Most Oregon legislators agreed Monday that one man’s trash is another man’s fuel and the state shouldn’t interfere with his ability to put it to good use while others opposed a measure to exempt woody biomass from regulations applied to solid wastes.

Rep. Andy Olson, R-Albany, introduced House Bill 3687 as a solution to uncertainty about what state rules should apply to woody biomass burners, which generate power by super-heating wood byproducts previously treated as waste. The technology is generally considered a renewable source of energy since it is fueled by what would otherwise go unused and works within the existing carbon cycle of forests rather than burning fossil fuels that were removed from the cycle under the Earth’s surface.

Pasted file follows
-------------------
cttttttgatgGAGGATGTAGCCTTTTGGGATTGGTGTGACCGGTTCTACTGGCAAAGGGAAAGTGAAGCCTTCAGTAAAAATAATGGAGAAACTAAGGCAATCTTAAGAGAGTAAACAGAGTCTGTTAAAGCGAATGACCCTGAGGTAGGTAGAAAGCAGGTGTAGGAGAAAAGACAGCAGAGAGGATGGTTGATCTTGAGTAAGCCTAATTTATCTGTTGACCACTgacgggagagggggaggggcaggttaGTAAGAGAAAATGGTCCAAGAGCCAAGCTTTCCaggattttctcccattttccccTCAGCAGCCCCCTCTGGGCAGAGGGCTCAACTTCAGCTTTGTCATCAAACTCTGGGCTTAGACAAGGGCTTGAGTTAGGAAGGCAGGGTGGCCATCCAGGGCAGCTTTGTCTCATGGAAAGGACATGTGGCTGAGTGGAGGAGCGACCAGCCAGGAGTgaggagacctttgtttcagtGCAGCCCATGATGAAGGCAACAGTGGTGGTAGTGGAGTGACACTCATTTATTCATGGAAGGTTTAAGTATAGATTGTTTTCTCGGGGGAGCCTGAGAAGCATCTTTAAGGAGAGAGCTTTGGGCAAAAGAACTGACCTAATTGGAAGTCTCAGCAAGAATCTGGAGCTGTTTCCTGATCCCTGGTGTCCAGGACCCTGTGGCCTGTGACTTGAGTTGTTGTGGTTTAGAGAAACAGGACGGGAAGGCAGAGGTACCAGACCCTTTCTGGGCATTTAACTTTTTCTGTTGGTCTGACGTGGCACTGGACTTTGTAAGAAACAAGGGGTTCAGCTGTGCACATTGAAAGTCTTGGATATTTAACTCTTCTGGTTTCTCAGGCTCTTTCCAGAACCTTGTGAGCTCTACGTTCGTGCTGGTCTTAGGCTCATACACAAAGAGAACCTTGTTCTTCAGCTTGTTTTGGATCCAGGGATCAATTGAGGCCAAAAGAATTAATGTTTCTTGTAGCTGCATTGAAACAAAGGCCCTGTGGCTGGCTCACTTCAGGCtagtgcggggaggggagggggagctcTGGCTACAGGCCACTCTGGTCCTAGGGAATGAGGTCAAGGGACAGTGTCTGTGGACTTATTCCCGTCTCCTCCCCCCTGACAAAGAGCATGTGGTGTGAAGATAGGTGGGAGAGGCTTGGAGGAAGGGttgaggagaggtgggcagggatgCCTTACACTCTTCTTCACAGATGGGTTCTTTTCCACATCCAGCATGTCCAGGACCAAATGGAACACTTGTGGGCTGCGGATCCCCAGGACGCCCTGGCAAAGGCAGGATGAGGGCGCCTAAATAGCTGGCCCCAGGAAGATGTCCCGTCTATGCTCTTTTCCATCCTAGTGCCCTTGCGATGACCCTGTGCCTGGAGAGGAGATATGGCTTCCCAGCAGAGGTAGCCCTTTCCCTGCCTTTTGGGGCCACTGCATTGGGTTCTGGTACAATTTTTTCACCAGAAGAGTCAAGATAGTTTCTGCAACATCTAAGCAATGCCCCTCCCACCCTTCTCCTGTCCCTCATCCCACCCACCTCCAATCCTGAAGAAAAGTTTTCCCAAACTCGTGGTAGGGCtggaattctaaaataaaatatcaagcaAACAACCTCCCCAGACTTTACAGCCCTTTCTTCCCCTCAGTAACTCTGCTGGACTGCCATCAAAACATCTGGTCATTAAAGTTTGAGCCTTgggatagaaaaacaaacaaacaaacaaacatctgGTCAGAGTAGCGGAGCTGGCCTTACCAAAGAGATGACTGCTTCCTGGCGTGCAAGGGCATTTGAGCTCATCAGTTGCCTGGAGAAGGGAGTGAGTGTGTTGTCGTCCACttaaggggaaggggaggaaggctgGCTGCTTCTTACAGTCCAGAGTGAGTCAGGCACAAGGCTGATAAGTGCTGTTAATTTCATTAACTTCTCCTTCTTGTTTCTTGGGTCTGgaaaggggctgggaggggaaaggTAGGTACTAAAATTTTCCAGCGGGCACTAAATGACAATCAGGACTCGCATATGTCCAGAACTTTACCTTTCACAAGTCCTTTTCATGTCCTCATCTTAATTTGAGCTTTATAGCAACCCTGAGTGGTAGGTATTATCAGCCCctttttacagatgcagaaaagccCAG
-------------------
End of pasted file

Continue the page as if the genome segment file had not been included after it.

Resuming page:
“Treating biomass boilers as solid waste incinerators could result in closures of existing biomass facilities and slow the development of new ones,” Olson said, which he feared would cost Oregonians jobs and weaken the state’s push for renewable energy sources.

Yet some argued the bill would the exact opposite if approved by the Senate and became law.

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